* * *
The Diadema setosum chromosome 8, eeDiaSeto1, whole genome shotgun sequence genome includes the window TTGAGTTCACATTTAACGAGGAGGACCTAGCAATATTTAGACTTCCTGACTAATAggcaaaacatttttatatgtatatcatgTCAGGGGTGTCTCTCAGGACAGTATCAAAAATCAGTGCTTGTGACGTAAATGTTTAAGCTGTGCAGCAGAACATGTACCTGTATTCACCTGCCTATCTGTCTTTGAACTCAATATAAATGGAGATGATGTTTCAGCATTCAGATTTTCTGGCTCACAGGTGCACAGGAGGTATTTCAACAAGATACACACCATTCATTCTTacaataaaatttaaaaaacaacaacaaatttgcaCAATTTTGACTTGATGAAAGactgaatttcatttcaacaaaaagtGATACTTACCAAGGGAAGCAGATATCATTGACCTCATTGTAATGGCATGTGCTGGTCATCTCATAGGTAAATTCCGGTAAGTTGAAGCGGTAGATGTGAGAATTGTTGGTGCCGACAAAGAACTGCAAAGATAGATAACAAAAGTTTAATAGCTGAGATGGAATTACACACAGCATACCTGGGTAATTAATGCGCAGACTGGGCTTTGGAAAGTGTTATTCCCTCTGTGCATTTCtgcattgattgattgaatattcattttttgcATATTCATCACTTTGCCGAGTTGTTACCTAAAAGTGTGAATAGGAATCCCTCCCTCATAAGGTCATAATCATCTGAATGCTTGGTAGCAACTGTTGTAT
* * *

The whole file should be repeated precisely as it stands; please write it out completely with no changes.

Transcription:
The Diadema setosum chromosome 8, eeDiaSeto1, whole genome shotgun sequence genome includes the window TTGAGTTCACATTTAACGAGGAGGACCTAGCAATATTTAGACTTCCTGACTAATAggcaaaacatttttatatgtatatcatgTCAGGGGTGTCTCTCAGGACAGTATCAAAAATCAGTGCTTGTGACGTAAATGTTTAAGCTGTGCAGCAGAACATGTACCTGTATTCACCTGCCTATCTGTCTTTGAACTCAATATAAATGGAGATGATGTTTCAGCATTCAGATTTTCTGGCTCACAGGTGCACAGGAGGTATTTCAACAAGATACACACCATTCATTCTTacaataaaatttaaaaaacaacaacaaatttgcaCAATTTTGACTTGATGAAAGactgaatttcatttcaacaaaaagtGATACTTACCAAGGGAAGCAGATATCATTGACCTCATTGTAATGGCATGTGCTGGTCATCTCATAGGTAAATTCCGGTAAGTTGAAGCGGTAGATGTGAGAATTGTTGGTGCCGACAAAGAACTGCAAAGATAGATAACAAAAGTTTAATAGCTGAGATGGAATTACACACAGCATACCTGGGTAATTAATGCGCAGACTGGGCTTTGGAAAGTGTTATTCCCTCTGTGCATTTCtgcattgattgattgaatattcattttttgcATATTCATCACTTTGCCGAGTTGTTACCTAAAAGTGTGAATAGGAATCCCTCCCTCATAAGGTCATAATCATCTGAATGCTTGGTAGCAACTGTTGTAT